Super Retail Group Halts Trading, Raises Capital
Australian retailer, Super Retail Group, has today entered a trading halt. In its trading update, poor performance in April has now witnessed a gradual rebound. This is evident in the 26.2 per cent decline in the group’s like-for-like (LFL) sales in April, which made a sharp turnaround in May. More importantly, this is attributed to a quick and successful transition to capture the online market. Specifically, the group’s online sales jumped 126.2 per cent, relative to the 18.2 per cent of group sales over in the nine weeks from 29 March.
In terms of segment’s performance, gains were led by Supercheap Auto. Trading for the automotive parts company was affected in April as 45 of its 326 stores were closed due to the restrictions put in place by the New Zealand Government. Yet, a gradual recovery was seen after Anzac Day because of fiscal stimulus and easing of restrictions. LFL sales growth from the period of weeks 39-47 surged 3.7 per cent with a general trend towards essential products. Additionally, Supercheap Auto noted an emerging consumer trend of spending being directed towards higher value and lower-margin products.
Meanwhile, sports retailer, Rebel, has managed to emerge out of the pandemic swiftly. The reduced traffic in the city and shopping centres during April and May hit the business hard. However, the pandemic has also witnessed an increase in sales towards fitness and hard goods fuelled by a rise in home fitness activity. Yet, sales shifted back to apparel and footwear in May. This is evident in the period of 29 March till 23 May 2020, where online sales came in at $40.2 million, reflecting a 176 per cent increase relative to the prior corresponding period (PCP). More notably, the remarkable performance also constitutes close to 30 per cent of group’s sales.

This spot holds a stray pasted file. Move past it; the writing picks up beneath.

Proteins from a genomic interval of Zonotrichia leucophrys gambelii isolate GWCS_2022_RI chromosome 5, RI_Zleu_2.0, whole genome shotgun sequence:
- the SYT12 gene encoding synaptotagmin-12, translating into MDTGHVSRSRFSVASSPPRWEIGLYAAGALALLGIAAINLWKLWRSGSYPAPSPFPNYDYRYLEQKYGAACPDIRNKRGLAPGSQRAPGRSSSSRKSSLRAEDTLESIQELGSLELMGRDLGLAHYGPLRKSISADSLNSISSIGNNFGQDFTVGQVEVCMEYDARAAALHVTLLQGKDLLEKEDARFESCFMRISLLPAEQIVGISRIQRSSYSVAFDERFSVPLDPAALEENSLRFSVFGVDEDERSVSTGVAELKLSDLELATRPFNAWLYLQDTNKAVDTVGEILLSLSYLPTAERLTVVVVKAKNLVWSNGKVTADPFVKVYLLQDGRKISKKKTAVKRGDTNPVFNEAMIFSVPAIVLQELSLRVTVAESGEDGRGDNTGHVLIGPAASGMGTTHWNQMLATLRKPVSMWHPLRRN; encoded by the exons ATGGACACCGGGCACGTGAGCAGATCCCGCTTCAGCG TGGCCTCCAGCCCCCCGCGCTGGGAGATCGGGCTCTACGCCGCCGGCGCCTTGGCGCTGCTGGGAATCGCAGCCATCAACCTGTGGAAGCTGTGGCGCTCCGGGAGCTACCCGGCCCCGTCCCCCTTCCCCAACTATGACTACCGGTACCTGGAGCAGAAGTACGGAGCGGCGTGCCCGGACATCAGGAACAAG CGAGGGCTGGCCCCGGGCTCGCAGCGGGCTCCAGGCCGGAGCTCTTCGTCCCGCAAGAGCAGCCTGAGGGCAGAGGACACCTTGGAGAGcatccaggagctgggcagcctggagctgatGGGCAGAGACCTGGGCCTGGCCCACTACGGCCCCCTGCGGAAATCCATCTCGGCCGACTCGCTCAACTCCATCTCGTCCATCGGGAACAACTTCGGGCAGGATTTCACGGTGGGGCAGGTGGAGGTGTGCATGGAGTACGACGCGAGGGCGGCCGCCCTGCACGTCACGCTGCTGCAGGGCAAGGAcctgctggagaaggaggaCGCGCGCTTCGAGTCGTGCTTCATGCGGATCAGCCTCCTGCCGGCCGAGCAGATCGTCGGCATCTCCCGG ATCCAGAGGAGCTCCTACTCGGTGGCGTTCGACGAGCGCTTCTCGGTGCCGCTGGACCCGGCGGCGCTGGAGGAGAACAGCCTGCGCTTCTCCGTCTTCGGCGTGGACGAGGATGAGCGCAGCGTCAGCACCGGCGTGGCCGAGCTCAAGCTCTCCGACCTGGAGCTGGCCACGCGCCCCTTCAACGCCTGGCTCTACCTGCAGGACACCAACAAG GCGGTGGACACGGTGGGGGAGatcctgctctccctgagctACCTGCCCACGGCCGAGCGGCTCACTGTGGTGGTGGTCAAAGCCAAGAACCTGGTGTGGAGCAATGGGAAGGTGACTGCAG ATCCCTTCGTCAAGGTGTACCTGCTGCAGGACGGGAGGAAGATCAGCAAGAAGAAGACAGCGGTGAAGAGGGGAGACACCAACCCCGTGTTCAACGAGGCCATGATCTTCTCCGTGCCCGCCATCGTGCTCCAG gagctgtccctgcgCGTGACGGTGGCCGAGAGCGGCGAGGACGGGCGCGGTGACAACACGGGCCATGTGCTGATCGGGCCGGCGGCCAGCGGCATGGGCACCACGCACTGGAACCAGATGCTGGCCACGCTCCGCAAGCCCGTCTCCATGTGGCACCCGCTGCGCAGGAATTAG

During the same period, BCF (Boating, Camping and Fishing) were impacted by restrictions imposed by the state government. However, with the gradual easing of restrictions, there has been a significant increase in camping and fishing products as online sales surged 89 per cent relative to PCP, constituting 12 per cent of group’s sales. Finally, clothing retail company, Macpac took a greater hit as its stores in New Zealand were shut for close to 8 weeks. Additionally, trading in Australia was affected as a result of the decline in foot traffic. Nevertheless, sales in the nine weeks soared 149 per cent relative to PCP, contributing to 49 per cent of group’s sales.
Collectively, the segments’ performance point to the fact that the retailer is on its road to a steady recovery and all core four brands are poised to benefit from the emerging consumer trends. Nevertheless, the group has announced that it will be raising $203 million to qualified shareholders at a fixed price of $7.19 per security. Funds raised will enable Super Retail to continue executing its strategy and provide additional flexibility in an uncertain environment.
By Caroline Wong
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